Source : Kurt Roggen’s Blog
Server Message Block (SMB), also known as CIFS (Common Internet File System) is the file sharing protocol used by default on Windows based computers. Windows includes an SMB client component (Client for Microsoft Windows) and an SMB server component (File and Printer Sharing for Microsoft Windows).
SMB in Windows Server 2008 and Windows Vista support the new SMB version 2.0 that has been redesigned for today’s networking environments (wireless, possible high loss, timeouts, high latency, …) and for the needs of the next generation of file servers (EFS over the wire, Offline Files and Folders enhancements, …).
Machines running Windows Server 2008 and Windows Vista support both SMB v1.0 and SMB v2.0. However SMB 2.0 can only be used if both client and server support it!! So, the SMB protocol revision to be used for file operations is decided during the negotiation phase.
A Vista client advertises to the server that it can understand the new SMB 2.0 protocol. If the server (Windows Server 2008 or otherwise) understands SMB 2.0, then SMB 2.0 is chosen for subsequent communication, otherwise they fall back to SMB 1.0.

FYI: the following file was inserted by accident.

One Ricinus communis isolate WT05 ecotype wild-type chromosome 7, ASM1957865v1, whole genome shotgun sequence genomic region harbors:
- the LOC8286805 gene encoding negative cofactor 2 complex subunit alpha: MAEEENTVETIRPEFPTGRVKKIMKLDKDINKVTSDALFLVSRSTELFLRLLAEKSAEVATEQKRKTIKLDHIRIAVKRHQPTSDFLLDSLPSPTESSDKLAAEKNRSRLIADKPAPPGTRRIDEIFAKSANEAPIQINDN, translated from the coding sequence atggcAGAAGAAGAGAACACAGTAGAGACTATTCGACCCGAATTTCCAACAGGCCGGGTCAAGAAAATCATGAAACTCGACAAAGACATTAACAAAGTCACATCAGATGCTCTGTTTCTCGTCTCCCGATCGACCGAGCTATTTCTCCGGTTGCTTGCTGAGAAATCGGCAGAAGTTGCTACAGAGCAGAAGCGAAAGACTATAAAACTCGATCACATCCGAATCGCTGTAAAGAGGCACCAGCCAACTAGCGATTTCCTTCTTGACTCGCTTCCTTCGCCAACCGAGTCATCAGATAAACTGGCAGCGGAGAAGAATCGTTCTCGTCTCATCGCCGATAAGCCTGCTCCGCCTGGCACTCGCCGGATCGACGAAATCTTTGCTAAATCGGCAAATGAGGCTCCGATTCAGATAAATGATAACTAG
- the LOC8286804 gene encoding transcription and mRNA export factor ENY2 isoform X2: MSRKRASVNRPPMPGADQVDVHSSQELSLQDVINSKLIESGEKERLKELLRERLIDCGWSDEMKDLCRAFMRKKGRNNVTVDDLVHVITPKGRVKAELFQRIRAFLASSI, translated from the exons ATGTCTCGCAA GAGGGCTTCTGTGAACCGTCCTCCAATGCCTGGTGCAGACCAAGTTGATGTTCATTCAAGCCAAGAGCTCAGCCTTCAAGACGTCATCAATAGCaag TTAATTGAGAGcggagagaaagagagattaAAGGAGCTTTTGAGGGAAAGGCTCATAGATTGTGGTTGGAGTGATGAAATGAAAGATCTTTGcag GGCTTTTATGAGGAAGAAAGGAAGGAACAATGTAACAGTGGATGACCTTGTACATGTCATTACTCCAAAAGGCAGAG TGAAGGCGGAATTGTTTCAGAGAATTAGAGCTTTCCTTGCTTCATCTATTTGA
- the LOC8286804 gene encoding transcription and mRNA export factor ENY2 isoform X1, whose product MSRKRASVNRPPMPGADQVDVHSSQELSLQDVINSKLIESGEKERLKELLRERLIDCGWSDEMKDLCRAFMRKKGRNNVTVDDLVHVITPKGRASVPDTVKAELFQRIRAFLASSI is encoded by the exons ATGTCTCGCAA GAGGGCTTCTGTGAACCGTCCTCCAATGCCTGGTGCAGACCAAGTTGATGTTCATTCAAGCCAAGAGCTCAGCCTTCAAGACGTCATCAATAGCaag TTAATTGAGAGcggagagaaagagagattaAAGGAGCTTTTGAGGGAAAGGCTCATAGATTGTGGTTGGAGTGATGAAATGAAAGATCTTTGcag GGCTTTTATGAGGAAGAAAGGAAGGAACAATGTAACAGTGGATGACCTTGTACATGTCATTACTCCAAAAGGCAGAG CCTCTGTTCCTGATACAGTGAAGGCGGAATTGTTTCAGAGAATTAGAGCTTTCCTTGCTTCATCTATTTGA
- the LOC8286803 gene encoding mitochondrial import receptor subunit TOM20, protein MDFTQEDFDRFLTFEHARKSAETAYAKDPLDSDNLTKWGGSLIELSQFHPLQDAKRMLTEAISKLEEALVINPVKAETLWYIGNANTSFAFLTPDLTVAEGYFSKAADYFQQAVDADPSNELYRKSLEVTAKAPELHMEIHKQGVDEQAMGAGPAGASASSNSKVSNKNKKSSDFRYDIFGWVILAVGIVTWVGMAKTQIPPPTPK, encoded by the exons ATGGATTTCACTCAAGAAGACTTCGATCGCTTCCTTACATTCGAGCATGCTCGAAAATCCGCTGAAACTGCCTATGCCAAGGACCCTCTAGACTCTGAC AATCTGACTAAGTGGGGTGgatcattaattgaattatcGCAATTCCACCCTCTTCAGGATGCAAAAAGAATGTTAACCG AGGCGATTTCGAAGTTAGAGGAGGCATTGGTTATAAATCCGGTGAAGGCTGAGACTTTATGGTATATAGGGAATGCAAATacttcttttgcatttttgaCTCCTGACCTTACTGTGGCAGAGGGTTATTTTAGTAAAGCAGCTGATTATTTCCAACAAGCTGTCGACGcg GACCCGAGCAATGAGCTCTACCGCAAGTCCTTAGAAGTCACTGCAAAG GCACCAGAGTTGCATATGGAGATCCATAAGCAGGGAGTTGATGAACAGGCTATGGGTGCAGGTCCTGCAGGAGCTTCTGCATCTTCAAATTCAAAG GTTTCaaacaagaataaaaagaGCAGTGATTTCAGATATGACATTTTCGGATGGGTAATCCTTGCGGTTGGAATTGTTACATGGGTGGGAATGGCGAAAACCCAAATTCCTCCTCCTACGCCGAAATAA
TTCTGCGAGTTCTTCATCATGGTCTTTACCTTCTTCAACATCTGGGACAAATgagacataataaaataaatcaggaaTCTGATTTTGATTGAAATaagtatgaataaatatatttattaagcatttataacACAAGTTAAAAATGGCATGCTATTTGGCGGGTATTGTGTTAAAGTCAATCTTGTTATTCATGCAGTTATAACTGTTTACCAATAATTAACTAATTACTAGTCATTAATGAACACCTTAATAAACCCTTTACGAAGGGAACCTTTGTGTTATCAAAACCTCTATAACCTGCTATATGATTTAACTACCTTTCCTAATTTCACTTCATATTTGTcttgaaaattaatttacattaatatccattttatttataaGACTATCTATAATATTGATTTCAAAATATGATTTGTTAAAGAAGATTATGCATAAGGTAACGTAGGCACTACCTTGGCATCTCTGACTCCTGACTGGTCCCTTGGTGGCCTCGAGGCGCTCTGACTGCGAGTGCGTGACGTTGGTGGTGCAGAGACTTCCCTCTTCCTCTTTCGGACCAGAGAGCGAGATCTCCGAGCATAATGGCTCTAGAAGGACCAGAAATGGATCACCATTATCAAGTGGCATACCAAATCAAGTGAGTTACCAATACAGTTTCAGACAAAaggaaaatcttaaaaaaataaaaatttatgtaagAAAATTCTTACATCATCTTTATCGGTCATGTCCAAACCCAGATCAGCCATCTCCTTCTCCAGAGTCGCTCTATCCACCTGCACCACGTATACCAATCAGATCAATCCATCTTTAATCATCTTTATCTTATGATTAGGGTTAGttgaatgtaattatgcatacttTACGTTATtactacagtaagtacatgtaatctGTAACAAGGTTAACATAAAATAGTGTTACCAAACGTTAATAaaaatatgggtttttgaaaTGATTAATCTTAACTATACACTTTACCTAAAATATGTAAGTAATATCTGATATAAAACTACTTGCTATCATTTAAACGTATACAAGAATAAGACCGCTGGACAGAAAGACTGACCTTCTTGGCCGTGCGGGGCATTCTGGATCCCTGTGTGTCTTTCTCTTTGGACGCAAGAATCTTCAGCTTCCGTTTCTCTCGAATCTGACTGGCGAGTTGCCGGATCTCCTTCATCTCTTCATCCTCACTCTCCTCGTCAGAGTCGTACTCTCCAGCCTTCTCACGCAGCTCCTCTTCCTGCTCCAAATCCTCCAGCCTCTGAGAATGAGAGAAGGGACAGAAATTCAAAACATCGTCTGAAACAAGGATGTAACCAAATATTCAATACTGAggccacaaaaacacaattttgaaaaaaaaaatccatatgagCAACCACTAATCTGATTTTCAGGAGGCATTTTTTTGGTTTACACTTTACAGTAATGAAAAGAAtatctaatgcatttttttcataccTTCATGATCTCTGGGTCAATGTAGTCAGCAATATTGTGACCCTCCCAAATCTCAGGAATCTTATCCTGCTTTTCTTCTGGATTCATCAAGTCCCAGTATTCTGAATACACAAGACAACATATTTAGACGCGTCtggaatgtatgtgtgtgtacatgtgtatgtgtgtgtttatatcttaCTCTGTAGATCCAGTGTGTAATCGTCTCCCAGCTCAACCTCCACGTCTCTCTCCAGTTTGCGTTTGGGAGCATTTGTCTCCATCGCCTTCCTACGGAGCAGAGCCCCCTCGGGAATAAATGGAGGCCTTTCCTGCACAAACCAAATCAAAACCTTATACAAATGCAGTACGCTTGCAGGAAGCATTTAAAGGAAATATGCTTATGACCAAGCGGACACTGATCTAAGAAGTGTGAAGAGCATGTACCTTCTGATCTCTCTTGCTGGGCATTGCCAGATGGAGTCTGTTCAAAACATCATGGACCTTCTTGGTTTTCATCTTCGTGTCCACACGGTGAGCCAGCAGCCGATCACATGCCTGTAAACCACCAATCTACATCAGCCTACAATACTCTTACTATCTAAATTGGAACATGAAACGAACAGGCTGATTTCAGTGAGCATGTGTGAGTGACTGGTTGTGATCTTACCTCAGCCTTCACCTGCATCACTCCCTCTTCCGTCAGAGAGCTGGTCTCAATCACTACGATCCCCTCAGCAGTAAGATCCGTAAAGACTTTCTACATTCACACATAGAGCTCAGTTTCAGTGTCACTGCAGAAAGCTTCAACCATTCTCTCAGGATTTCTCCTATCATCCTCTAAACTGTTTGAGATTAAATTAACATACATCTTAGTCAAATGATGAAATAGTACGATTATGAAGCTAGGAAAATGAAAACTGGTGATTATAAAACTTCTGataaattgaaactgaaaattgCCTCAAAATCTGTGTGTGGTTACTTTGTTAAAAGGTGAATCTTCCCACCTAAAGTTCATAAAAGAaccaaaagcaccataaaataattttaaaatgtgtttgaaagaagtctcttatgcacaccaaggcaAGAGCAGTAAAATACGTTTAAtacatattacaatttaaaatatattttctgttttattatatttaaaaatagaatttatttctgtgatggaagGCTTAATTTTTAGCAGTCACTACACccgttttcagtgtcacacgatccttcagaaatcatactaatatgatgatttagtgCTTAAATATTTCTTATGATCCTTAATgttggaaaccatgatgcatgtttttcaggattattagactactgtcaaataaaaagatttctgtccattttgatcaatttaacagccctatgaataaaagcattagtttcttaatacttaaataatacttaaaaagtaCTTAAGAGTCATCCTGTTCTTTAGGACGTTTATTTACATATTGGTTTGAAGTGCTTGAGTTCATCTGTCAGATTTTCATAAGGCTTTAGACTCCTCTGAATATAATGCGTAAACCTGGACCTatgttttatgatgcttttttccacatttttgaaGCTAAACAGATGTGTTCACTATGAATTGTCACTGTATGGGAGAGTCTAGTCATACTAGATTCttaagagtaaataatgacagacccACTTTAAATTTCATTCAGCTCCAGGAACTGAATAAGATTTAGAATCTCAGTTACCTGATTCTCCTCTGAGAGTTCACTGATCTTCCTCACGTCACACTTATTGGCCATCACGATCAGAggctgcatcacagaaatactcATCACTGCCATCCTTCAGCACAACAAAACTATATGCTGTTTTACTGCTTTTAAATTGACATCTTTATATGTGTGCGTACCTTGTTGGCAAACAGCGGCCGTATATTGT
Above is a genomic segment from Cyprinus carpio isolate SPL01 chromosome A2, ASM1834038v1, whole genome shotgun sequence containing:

This preserves “downwards” compatibility so that deploying Vista clients or Windows Server 2008 servers should be simple and straightforward. The following list below describes what protocol will be used when communicating between different types of client and servers.
- Vista client <> Vista client or Windows Server 2008 – SMB 2.0
- Non-Vista client <> Vista client or Windows Server 2008 – SMB 1.0
- Vista client <> Non-Vista client or Non-Windows Server 2008 – SMB 1.0
- Non-Vista client <> Non-Vista client or Non-Windows Server 2008 – SMB 1.0
For an overview of the impact on network throughput, have to look at the white paper of a third-party benchmark study done by The Tolly Group which compares network throughput and time-to-completion of several tasks when using Windows XP, Windows Vista, Windows Server 2003 and Windows Server 2008 .